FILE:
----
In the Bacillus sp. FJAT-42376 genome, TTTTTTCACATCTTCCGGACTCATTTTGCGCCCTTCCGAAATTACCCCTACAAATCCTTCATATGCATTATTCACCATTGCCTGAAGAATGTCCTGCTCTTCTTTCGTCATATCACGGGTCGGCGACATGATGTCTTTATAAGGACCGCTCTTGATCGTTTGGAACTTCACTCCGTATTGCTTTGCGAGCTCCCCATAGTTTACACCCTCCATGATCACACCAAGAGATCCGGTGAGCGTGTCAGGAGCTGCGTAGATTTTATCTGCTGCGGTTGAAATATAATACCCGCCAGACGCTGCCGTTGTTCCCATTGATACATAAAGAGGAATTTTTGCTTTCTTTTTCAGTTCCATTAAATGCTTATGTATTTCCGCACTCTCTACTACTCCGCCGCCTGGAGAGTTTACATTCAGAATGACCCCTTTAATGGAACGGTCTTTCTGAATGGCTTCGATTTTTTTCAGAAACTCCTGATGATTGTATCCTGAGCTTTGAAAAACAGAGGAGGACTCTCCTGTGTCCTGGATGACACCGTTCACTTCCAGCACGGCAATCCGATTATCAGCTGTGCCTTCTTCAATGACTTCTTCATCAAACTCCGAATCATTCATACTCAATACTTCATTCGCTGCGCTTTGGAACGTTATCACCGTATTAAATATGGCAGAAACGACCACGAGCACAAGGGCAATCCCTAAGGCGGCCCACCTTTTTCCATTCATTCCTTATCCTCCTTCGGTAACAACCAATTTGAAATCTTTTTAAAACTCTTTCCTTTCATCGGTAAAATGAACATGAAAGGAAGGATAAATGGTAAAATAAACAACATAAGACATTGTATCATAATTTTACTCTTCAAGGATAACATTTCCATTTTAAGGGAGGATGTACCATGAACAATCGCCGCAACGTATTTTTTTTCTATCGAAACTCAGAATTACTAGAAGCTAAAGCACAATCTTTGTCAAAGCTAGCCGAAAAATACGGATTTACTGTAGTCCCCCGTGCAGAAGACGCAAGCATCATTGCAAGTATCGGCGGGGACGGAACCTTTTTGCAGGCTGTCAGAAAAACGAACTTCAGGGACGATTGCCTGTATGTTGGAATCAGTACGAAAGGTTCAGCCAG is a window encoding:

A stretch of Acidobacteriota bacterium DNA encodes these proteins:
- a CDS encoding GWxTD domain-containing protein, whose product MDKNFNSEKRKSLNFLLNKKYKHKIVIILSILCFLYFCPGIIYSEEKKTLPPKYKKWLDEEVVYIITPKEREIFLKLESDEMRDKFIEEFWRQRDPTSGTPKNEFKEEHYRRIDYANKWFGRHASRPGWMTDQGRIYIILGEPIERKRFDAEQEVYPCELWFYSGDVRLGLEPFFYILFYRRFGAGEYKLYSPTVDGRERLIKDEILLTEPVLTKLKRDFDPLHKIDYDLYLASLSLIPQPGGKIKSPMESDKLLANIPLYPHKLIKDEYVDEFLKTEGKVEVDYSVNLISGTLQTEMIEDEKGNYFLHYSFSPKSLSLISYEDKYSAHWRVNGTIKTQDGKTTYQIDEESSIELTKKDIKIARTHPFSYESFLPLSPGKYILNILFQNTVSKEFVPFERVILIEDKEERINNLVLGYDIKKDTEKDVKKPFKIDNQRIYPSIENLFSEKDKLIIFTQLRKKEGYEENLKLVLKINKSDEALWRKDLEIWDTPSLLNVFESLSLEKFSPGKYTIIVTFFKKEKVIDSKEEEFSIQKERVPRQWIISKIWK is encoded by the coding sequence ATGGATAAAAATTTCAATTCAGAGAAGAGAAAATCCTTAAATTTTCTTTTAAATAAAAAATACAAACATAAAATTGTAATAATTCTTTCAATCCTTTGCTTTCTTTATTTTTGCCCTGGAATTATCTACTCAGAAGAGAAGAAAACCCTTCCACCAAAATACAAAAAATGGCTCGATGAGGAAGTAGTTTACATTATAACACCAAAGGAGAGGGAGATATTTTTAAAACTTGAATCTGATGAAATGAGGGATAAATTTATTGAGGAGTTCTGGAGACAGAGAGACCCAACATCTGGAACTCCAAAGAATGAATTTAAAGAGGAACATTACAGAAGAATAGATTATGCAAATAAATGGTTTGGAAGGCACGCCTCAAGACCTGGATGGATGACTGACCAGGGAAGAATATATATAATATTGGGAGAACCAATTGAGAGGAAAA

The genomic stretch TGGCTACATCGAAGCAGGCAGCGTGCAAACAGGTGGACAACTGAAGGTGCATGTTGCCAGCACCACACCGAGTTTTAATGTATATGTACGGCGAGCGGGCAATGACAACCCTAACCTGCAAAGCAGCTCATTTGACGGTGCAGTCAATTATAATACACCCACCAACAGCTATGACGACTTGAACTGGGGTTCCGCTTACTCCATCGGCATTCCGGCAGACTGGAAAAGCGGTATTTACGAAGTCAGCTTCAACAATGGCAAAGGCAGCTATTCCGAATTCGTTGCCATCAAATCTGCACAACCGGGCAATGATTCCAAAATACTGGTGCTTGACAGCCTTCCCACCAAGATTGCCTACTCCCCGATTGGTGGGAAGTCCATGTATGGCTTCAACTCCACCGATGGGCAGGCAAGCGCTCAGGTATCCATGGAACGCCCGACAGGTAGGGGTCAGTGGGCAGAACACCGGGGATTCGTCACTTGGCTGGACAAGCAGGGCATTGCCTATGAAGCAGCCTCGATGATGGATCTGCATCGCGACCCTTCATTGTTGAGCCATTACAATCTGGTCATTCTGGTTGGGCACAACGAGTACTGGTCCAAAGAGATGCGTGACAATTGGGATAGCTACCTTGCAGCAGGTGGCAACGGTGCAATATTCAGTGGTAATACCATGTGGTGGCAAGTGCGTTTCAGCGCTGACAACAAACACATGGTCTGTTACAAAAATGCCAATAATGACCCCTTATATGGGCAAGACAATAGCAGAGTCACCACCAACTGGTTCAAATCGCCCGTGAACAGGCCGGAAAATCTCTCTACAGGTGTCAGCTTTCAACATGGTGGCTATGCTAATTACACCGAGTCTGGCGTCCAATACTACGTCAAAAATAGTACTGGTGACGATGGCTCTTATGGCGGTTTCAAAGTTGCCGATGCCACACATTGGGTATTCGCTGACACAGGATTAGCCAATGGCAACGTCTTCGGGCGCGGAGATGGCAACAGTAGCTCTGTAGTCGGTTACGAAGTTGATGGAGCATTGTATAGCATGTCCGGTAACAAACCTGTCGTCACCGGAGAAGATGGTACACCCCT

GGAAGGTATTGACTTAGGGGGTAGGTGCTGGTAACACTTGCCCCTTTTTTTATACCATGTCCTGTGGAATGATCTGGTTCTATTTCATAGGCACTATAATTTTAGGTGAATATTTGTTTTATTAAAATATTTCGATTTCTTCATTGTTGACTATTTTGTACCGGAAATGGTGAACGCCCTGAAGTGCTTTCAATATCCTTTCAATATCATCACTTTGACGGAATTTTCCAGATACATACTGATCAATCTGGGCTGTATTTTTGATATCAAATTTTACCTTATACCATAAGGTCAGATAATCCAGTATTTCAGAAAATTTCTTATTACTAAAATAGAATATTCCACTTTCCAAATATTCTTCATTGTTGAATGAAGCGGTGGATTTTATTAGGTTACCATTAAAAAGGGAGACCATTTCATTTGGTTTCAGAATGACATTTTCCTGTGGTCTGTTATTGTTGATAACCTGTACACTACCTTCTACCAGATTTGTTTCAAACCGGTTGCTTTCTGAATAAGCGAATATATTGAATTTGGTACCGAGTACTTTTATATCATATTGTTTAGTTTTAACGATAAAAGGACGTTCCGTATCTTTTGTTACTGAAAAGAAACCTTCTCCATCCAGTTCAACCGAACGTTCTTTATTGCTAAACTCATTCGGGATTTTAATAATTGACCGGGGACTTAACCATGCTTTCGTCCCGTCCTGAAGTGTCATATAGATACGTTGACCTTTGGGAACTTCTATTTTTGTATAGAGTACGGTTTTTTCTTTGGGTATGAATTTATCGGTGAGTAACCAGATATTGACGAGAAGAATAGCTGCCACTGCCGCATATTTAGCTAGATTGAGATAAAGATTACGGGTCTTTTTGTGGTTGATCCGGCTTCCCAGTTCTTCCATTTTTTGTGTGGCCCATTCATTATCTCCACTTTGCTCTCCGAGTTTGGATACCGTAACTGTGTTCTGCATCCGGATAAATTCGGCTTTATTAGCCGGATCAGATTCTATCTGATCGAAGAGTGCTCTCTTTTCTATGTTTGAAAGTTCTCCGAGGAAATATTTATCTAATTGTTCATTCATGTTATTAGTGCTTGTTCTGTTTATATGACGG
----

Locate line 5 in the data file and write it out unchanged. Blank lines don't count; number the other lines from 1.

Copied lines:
GGAAGGTATTGACTTAGGGGGTAGGTGCTGGTAACACTTGCCCCTTTTTTTATACCATGTCCTGTGGAATGATCTGGTTCTATTTCATAGGCACTATAATTTTAGGTGAATATTTGTTTTATTAAAATATTTCGATTTCTTCATTGTTGACTATTTTGTACCGGAAATGGTGAACGCCCTGAAGTGCTTTCAATATCCTTTCAATATCATCACTTTGACGGAATTTTCCAGATACATACTGATCAATCTGGGCTGTATTTTTGATATCAAATTTTACCTTATACCATAAGGTCAGATAATCCAGTATTTCAGAAAATTTCTTATTACTAAAATAGAATATTCCACTTTCCAAATATTCTTCATTGTTGAATGAAGCGGTGGATTTTATTAGGTTACCATTAAAAAGGGAGACCATTTCATTTGGTTTCAGAATGACATTTTCCTGTGGTCTGTTATTGTTGATAACCTGTACACTACCTTCTACCAGATTTGTTTCAAACCGGTTGCTTTCTGAATAAGCGAATATATTGAATTTGGTACCGAGTACTTTTATATCATATTGTTTAGTTTTAACGATAAAAGGACGTTCCGTATCTTTTGTTACTGAAAAGAAACCTTCTCCATCCAGTTCAACCGAACGTTCTTTATTGCTAAACTCATTCGGGATTTTAATAATTGACCGGGGACTTAACCATGCTTTCGTCCCGTCCTGAAGTGTCATATAGATACGTTGACCTTTGGGAACTTCTATTTTTGTATAGAGTACGGTTTTTTCTTTGGGTATGAATTTATCGGTGAGTAACCAGATATTGACGAGAAGAATAGCTGCCACTGCCGCATATTTAGCTAGATTGAGATAAAGATTACGGGTCTTTTTGTGGTTGATCCGGCTTCCCAGTTCTTCCATTTTTTGTGTGGCCCATTCATTATCTCCACTTTGCTCTCCGAGTTTGGATACCGTAACTGTGTTCTGCATCCGGATAAATTCGGCTTTATTAGCCGGATCAGATTCTATCTGATCGAAGAGTGCTCTCTTTTCTATGTTTGAAAGTTCTCCGAGGAAATATTTATCTAATTGTTCATTCATGTTATTAGTGCTTGTTCTGTTTATATGACGG